MySQL server character set and collation defaults depend on the options used when you start mysqld. You can use --character-set-server for the character set. Along with it, you can add --collation-server for the collation. If you don’t specify a character set, that is the same as saying --character-set-server=latin1. If you specify only a character set (for example, latin1) but not a collation, that is the same as saying --character-set-server=latin1 --collation-server=latin1_swedish_ci because latin1_swedish_ci is the default collation for latin1.[4] Unless you are running a dedicated server, the default will probably have been set for you by your web host. You can use the popular phpMyAdmin program (which I recommend) to check the defaults. You can also use it to specify collation and character set for individual tables and fields as well. To change the default character set for a table via an SQL statement, use the following:


The word DEFAULT is optional. The default character set is the character set that will be used if you do not specify the character set for columns that you add to a table later (for example, with ALTER TABLE ... ADD column).

VERY IMPORTANT: it is important to understand that even though you can specify a character set and/or collation for your MySQL tables, you can actually add data to those tables that is encoded with an entirely different encoding scheme! I think this is where many databases get into encoding trouble.

Working with Encoding, MySQL and PHP[5]

If you’ve read above, it should be clear that the ideal situation is that your database character set and collation as well as your browser character set are all the same (and that your table data is all encoded in that same character set). But, what do you do if they aren’t or if you need to work with more than one character set in your PHP scripts? Well, you can use two PHP statements (typically when you create your database connection) to affect the connection character sets when you run your script:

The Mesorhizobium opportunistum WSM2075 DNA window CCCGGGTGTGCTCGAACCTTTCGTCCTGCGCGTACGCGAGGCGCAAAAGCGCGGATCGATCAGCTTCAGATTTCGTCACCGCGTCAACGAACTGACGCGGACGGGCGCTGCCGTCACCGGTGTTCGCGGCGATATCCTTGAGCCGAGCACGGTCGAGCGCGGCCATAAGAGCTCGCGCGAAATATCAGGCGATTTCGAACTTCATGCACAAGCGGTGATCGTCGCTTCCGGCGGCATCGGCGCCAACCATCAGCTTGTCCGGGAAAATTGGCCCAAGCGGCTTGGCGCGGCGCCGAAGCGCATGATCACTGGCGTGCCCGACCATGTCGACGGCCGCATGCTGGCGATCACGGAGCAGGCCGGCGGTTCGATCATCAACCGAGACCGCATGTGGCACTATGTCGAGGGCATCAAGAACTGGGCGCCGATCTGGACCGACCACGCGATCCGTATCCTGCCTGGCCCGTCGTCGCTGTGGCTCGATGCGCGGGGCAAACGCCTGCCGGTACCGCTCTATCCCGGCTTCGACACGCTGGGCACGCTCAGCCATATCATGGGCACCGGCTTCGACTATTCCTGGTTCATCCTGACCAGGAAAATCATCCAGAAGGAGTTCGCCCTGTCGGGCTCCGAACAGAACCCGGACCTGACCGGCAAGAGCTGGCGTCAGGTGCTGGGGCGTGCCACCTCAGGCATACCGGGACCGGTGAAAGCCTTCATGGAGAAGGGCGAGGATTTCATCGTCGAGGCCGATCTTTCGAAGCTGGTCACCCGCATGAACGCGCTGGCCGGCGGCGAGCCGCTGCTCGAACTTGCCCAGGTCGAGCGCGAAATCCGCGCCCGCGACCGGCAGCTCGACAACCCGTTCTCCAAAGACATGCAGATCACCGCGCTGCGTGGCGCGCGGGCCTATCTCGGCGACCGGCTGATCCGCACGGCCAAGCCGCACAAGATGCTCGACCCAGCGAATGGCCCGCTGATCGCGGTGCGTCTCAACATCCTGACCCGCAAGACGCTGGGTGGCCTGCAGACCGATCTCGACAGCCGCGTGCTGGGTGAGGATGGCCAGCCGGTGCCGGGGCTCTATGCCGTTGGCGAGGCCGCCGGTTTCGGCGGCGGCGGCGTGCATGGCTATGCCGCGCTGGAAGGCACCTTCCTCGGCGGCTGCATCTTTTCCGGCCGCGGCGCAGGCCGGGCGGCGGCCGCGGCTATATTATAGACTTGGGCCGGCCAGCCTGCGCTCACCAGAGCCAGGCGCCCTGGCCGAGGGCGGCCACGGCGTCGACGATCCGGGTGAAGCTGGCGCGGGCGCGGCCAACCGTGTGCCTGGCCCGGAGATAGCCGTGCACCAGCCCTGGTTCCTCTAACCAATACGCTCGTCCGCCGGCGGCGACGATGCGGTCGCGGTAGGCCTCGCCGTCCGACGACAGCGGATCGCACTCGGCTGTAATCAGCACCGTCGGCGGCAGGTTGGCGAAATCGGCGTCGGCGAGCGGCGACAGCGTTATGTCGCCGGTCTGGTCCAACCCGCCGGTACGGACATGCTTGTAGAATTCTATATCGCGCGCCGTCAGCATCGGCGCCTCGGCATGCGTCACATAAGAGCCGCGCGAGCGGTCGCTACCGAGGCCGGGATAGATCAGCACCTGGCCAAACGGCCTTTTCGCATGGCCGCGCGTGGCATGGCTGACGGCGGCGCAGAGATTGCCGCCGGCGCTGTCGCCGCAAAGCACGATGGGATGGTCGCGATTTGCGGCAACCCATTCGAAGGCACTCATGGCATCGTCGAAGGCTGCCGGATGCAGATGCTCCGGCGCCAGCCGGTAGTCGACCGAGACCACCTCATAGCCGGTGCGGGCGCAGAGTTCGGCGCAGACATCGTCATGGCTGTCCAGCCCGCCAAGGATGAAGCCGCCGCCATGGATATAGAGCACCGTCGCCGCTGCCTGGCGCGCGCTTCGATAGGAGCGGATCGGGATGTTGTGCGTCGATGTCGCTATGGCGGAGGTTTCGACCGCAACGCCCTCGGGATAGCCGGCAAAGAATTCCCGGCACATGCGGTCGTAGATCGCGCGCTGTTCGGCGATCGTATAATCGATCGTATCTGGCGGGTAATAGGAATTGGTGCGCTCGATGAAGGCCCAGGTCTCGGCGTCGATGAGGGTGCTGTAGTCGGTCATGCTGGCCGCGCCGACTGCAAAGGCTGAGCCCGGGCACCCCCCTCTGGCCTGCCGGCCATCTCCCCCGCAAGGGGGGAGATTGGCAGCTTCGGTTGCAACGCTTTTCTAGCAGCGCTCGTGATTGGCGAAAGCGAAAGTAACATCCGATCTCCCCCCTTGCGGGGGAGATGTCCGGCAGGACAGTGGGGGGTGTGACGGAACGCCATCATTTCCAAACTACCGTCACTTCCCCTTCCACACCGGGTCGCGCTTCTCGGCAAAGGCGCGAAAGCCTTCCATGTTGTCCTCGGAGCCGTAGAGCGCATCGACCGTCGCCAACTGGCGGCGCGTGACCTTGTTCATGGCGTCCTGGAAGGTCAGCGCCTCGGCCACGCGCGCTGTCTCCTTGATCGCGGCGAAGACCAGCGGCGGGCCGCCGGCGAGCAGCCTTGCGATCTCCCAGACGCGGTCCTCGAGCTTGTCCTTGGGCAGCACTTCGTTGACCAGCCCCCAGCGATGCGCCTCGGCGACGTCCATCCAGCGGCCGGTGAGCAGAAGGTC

SET NAMES 'charset_name'
SET CHARACTER SET charset_name

SET NAMES indicates what character set the client will use to send SQL statements to the server. Thus, SET NAMES ‘UTF8’ tells the server “future incoming messages from this client are in character set UTF-8.” It also specifies the character set that the server should use for sending results back to the client. (For example, it indicates what character set to use for column values if you use a SELECT statement.)

A SET NAMES 'x' statement is equivalent to these three statements:

SET character_set_client = x;
SET character_set_results = x;
SET character_set_connection = x;

Setting character_set_connection to x also sets collation_connection to the default collation for x. It is not necessary to set that collation explicitly. To specify a particular collation for the character sets, use the optional COLLATE clause:

SET NAMES 'charset_name' COLLATE 'collation_name'

SET CHARACTER SET is similar to SET NAMES but sets character_set_connection and collation_connection to character_set_database and collation_database. A SET CHARACTER SET x statement is equivalent to these three statements:

SET character_set_client = x;
SET character_set_results = x;
SET collation_connection = @@collation_database;

Setting collation_connection also sets character_set_connection to the character set associated with the collation (equivalent to executing SET character_set_connection = @@character_set_database). It is not necessary to set character_set_connection explicitly.

Now, as I mentioned, your MySQL will have a default character set and collation, usually set by your web host. If that matches the data in your database and the character set you are specifying in your headers then you shouldn’t need the SET commands above. Since so many sites use English or Western European languages that are supported with the ISO Latin encoding and since that is more or less the typical default for most MySQL implementations, few people run into a problem. But, once you switch to UTF-8 or another multibyte encoding, chances are the MySQL default will still be in ISO Latin and you will most definitely need the SET commands.

Another case where you will likely need those SET commands is if you are trying to support multiple encodings within one script. Since you can really only specify headers once, you will have to choose one encoding, typically the one that is most flexible, UTF-8. But, if you try to display ISO Latin text (e.g., pulled from a database in that format) in UTF-8 certain characters might not display properly. Thus, you would want to use one of the SET commands to retrieve the data in its ISO Latin encoding and then use the mb_convert_encoding PHP command to convert the retrieved data inside your script. You may know that there is also a utf8_encode function in php but I have found it doesn’t work as reliably so I prefer to stick with mb_convert_encoding and make sure I specify both the from and to encoding formats. For example: